How many threads does Node actually create ?
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Earlier Development of Node: When Node was initially being developed, it followed the paradigm of one thread per request. This means that whenever a user made a request to the server, or requests were made from the database … a separate thread was created to complete that request. The problem with this method was that when requests spent their time on I/O operations, it leads to wastage of resources linked to these threads. This also resulted in larger time periods of execution as this was synchronous processing.
Using Single thread and Concept of Event Loop: To overcome this problem, Node adopted a single thread system with event loop and asynchronous I/O operations. Using a single thread allows Node to execute one process at a time while the processes that take longer time than usual are handled by Node API and event loop. Event loop uses callbacks to return outputs from functions that were being handled by Node API and the tasks continue to execute normally till the whole code is processed.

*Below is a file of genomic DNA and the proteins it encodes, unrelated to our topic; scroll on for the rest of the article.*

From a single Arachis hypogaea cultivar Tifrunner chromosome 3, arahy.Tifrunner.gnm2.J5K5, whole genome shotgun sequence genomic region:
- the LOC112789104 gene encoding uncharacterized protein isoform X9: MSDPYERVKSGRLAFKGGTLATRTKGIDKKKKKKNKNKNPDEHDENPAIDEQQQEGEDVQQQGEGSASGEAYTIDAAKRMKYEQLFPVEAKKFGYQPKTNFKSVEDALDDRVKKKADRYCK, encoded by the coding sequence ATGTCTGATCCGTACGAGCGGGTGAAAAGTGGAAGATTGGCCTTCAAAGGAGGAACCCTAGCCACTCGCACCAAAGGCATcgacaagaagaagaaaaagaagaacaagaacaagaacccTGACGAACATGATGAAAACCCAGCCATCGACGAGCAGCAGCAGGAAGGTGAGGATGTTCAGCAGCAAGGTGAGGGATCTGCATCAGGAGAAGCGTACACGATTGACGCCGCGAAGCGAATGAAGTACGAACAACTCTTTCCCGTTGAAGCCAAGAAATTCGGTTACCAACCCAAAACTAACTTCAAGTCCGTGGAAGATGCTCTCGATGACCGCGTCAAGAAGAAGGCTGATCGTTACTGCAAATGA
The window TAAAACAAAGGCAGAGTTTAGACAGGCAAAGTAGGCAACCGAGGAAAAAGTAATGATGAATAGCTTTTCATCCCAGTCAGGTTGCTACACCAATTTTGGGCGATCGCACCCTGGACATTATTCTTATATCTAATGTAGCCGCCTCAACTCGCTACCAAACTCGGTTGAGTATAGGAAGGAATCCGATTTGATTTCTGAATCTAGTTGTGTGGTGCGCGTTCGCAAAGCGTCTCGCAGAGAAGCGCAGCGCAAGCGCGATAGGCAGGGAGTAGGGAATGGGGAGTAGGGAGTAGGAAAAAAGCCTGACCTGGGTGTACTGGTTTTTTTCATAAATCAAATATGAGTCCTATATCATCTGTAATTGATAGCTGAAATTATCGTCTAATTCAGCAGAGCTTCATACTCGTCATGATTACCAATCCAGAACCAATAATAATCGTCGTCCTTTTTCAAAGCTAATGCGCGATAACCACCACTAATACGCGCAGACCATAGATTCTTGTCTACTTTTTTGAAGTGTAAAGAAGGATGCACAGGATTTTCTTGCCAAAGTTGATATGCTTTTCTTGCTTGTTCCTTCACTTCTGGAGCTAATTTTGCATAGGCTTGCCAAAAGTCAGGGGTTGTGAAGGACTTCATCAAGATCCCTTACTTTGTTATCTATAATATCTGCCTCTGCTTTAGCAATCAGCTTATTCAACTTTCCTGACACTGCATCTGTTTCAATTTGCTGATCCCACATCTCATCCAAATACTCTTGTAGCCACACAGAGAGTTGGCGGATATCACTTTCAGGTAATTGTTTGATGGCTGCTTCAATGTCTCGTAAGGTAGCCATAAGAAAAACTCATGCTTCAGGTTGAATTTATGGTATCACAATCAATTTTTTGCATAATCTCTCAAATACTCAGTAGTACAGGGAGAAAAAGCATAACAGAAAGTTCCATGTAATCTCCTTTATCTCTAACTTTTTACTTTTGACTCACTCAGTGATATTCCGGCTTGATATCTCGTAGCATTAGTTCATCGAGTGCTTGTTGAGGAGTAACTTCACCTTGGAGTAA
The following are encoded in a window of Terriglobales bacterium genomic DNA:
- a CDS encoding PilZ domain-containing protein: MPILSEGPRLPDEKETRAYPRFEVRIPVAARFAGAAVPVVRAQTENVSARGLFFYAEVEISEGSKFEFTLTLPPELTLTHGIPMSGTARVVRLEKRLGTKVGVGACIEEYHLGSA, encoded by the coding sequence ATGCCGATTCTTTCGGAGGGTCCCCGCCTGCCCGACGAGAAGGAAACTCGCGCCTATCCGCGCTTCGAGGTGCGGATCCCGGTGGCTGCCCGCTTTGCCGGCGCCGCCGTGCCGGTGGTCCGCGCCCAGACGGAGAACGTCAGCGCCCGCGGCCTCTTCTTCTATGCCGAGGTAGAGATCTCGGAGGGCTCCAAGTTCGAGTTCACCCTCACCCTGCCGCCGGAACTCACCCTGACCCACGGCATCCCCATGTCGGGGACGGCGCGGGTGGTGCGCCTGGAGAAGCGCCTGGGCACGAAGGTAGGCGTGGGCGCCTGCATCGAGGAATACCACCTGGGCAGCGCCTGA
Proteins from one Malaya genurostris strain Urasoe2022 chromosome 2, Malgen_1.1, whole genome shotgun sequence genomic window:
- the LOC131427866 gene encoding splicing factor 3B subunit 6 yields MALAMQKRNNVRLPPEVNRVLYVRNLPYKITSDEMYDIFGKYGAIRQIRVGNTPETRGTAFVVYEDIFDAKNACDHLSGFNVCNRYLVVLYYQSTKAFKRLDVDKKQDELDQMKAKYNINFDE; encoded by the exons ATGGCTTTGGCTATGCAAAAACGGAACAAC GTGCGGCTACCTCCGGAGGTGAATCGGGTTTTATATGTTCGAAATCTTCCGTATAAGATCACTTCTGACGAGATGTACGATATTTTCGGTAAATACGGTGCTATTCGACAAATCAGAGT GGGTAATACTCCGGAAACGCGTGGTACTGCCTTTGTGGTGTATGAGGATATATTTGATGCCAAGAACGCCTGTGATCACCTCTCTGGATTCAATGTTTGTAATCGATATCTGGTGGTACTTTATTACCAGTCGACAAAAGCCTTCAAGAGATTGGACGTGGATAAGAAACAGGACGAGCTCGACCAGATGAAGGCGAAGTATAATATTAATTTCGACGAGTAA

Example: Let’s consider an example to understand how event loop works.
When we execute the given code, the output will be as given below.
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The reason for this output is the execution of the setTimeout() function being handled by Node API. Thus, the timeout will continue to execute separately and the call stack will continue to execute other statements asynchronously. To know more about how Node prevents blocking code, check out this article.